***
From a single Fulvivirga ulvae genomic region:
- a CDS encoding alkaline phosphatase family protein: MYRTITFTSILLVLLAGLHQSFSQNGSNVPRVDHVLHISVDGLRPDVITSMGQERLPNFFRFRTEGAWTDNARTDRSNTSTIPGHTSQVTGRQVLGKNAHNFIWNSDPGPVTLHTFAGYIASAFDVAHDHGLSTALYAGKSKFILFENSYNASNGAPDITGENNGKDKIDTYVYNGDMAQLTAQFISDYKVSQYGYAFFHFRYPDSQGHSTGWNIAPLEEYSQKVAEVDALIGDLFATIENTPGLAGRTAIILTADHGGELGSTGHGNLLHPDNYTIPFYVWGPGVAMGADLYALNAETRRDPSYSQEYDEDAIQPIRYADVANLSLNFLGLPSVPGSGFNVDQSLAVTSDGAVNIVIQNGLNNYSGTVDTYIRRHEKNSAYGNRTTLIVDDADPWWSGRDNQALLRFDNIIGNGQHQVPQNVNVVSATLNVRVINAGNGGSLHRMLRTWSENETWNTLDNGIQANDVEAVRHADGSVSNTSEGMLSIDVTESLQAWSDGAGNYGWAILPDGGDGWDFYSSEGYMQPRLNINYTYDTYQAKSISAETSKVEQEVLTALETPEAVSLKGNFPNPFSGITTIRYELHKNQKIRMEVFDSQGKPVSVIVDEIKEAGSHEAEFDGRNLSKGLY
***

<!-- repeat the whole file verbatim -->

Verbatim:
From a single Fulvivirga ulvae genomic region:
- a CDS encoding alkaline phosphatase family protein: MYRTITFTSILLVLLAGLHQSFSQNGSNVPRVDHVLHISVDGLRPDVITSMGQERLPNFFRFRTEGAWTDNARTDRSNTSTIPGHTSQVTGRQVLGKNAHNFIWNSDPGPVTLHTFAGYIASAFDVAHDHGLSTALYAGKSKFILFENSYNASNGAPDITGENNGKDKIDTYVYNGDMAQLTAQFISDYKVSQYGYAFFHFRYPDSQGHSTGWNIAPLEEYSQKVAEVDALIGDLFATIENTPGLAGRTAIILTADHGGELGSTGHGNLLHPDNYTIPFYVWGPGVAMGADLYALNAETRRDPSYSQEYDEDAIQPIRYADVANLSLNFLGLPSVPGSGFNVDQSLAVTSDGAVNIVIQNGLNNYSGTVDTYIRRHEKNSAYGNRTTLIVDDADPWWSGRDNQALLRFDNIIGNGQHQVPQNVNVVSATLNVRVINAGNGGSLHRMLRTWSENETWNTLDNGIQANDVEAVRHADGSVSNTSEGMLSIDVTESLQAWSDGAGNYGWAILPDGGDGWDFYSSEGYMQPRLNINYTYDTYQAKSISAETSKVEQEVLTALETPEAVSLKGNFPNPFSGITTIRYELHKNQKIRMEVFDSQGKPVSVIVDEIKEAGSHEAEFDGRNLSKGLY